Meier married another Balinese girl, Madé Pergi, subject of some of his most striking portraits, and life continued. Japanese defeat in 1945 was followed by the onset of Indonesia's long war for independence, Bali never quite returning to it's pre-war innocence. Nevertheless, Meier continued to paint his cherished island, finding fortune in the temperament of Indonesia's first president, Sukarno:

Luckily for the painters, he was a friend of the fine arts. I also had the fortune to receive handsome commissions from him. His visits to me were great events for the village of Iseh. In his company I met Nasser and Nehru who described Bali most poetically as "the morning of the world".

In 1948, Meier's wife Madé Pergi gave birth to a daughter. However, a few years later, the couple parted, on amicable terms.

To Thailand

After 15 years in Southeast Asia, Meier returned to Switzerland for a year in 1955, but soon longed for the warmer climate of his adopted home. He returned to Bali briefly, but in 1957 travelled to Thailand on the invitation of his friend Prince Sanidh Rangsit. Residing in the Prince's summer home on the beach at Hua Hin, he met his last wife, Laiad.

In 1961 Meier moved to Chiang Mai, Northern Thailand, where he set up home with Laiad in a beautiful teak house on the banks of the River Ping. As in Bali, he entertained a great variety of guests passing through the region, his delight and expertise in cultural and culinary matters almost as legendary as his artistic output.

Meier continued to paint in the tranquility of his Northern Thai home until his demise in 1982. His prolific opus outlives him in galleries and private collections across the world, testimony to a joyfully and harmoniously lived life. For it is not so much the exotic in itself that lends Meier's work it's magical quality, but rather the warmth and understanding the artist infused into each of his subjects. This is paradise viewed from within, not without.

At night we wandered about the city and painted, by the chilly lights of gas-lamps, vast nightscapes with heavy, warm shadows of trees. The laws of chiaruscuro were a revelation to me and later a nightmare. Similarly with the play of warm and cold shades. I'm still not finished with the complementary effects of colours.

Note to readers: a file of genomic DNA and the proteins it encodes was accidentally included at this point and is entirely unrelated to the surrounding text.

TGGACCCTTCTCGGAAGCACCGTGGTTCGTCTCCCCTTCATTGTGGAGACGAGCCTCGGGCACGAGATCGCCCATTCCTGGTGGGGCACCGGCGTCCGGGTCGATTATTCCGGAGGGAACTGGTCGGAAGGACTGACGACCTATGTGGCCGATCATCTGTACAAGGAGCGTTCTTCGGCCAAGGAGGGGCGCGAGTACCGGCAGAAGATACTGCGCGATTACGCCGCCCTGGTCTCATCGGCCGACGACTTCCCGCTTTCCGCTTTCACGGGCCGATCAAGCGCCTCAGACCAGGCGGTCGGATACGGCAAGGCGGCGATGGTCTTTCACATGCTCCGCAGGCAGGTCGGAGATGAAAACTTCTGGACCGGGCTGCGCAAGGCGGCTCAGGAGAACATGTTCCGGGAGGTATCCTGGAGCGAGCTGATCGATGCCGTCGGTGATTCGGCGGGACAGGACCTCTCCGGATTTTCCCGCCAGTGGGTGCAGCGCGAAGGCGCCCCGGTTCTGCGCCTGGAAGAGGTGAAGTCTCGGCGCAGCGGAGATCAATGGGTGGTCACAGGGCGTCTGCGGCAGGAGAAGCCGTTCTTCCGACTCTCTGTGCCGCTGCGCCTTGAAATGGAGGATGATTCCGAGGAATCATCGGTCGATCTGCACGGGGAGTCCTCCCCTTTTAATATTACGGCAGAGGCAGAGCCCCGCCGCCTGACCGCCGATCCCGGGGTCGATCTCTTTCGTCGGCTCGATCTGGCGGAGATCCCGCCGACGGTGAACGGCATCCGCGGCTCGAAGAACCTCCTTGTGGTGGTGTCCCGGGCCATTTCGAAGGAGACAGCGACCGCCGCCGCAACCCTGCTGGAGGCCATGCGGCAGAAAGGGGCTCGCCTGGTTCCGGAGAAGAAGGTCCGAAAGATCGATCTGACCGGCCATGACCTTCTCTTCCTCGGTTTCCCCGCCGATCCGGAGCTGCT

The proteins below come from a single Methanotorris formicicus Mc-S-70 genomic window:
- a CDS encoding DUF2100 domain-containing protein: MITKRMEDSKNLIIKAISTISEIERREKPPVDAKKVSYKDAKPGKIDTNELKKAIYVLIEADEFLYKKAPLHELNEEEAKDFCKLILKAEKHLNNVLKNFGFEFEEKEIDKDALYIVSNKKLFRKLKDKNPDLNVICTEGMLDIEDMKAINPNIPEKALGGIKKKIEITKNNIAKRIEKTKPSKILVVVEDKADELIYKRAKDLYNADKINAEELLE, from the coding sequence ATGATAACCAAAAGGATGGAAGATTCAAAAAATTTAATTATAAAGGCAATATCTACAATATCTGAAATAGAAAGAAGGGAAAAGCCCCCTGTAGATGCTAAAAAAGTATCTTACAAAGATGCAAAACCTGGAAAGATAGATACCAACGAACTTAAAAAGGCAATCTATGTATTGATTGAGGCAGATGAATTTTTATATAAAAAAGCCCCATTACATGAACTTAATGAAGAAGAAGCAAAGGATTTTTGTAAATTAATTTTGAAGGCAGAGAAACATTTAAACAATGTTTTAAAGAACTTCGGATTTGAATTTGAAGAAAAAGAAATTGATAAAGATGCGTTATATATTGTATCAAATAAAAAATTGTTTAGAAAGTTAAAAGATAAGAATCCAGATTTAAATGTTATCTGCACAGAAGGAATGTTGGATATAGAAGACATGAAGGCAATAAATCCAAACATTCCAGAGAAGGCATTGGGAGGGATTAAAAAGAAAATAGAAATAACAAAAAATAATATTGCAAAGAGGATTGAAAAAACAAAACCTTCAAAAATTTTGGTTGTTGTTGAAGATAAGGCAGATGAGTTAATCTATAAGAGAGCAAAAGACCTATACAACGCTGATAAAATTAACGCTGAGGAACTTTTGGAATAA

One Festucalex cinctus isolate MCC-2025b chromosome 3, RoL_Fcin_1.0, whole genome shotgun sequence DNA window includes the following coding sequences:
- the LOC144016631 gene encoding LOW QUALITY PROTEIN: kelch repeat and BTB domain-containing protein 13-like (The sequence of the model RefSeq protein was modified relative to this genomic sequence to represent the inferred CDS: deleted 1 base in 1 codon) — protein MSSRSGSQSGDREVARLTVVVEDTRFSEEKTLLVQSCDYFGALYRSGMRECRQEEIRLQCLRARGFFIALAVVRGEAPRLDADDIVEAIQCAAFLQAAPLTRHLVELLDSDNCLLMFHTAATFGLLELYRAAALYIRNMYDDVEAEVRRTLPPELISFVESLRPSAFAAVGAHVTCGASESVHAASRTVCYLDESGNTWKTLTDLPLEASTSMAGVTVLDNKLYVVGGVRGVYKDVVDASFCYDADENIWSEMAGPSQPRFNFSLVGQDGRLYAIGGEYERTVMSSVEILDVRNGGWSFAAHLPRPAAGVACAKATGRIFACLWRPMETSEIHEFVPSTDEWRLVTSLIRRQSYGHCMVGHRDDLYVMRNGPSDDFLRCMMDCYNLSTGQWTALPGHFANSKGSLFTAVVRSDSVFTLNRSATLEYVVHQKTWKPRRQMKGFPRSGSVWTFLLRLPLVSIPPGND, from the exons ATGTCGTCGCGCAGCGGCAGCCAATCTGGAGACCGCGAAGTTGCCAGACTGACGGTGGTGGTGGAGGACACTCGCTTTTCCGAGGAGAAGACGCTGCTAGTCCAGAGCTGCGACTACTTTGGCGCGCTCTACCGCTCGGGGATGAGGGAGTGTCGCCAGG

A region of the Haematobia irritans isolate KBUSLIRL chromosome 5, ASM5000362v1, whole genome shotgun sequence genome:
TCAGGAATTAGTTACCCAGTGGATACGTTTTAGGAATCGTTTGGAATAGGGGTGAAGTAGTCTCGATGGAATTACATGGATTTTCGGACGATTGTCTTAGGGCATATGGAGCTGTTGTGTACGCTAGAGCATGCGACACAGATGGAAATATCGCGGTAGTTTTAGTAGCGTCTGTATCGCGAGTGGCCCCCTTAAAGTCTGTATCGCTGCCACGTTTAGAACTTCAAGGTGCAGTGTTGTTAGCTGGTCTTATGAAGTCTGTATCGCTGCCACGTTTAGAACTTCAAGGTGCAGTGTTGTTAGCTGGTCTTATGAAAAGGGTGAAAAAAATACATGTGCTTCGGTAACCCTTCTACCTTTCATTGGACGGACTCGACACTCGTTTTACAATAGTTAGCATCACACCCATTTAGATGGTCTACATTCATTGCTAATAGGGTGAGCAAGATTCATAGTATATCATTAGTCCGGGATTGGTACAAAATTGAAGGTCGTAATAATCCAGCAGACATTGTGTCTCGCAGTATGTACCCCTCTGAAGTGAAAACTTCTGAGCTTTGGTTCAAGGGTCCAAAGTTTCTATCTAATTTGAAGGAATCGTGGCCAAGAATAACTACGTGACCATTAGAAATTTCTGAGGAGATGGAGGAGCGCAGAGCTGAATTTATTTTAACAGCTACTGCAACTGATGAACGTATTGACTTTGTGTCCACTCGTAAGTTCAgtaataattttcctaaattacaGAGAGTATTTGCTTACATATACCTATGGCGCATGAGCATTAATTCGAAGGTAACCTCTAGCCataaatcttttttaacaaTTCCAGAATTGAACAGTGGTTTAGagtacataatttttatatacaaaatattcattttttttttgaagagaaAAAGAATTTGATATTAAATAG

Self Portrait, Theo Meier, circa 1928
Self Portrait, circa 1928

I have always been better able to paint people in whom I perceived a vital strength rather than refined types. Once I painted a banker, and when his wife saw the picture she was horrified! 'He looks just like a master-butcher!' and that is more or less how he had struck me.

Landscape in Morea by Theo Meier
Landscape in Morea
Painted on a rice sack in 1933

I had in mind a country in which the painter lived, as one might say, unobserved but belonged in his activity to the whole. Perhaps I had also hoped to find a country where the painter was shaped by the power of its culture.

Self Portrait, Theo Meier, 1946
Self Portrait, 1946

I concerned myself very closely in Bali and, indeed, elsewhere with ethnological details and relationships. For instance, if I had not studied thoroughly the music of the slunding orchestra, I would probably not have managed to portray a rejang dnace so realistically.

Self Portrait, Theo Meier, circa 1956
Self Portrait, circa 1956

The Tropics--what an expression that is! Everything is contained in it--as if in entity--the people, the scenery, the culture. In the Tropics, everything is simpler, bigger, and more evident. The contrasts are, in many respects, more delicate...

In the Tropics, one thing flows into another. The outlines dissolve.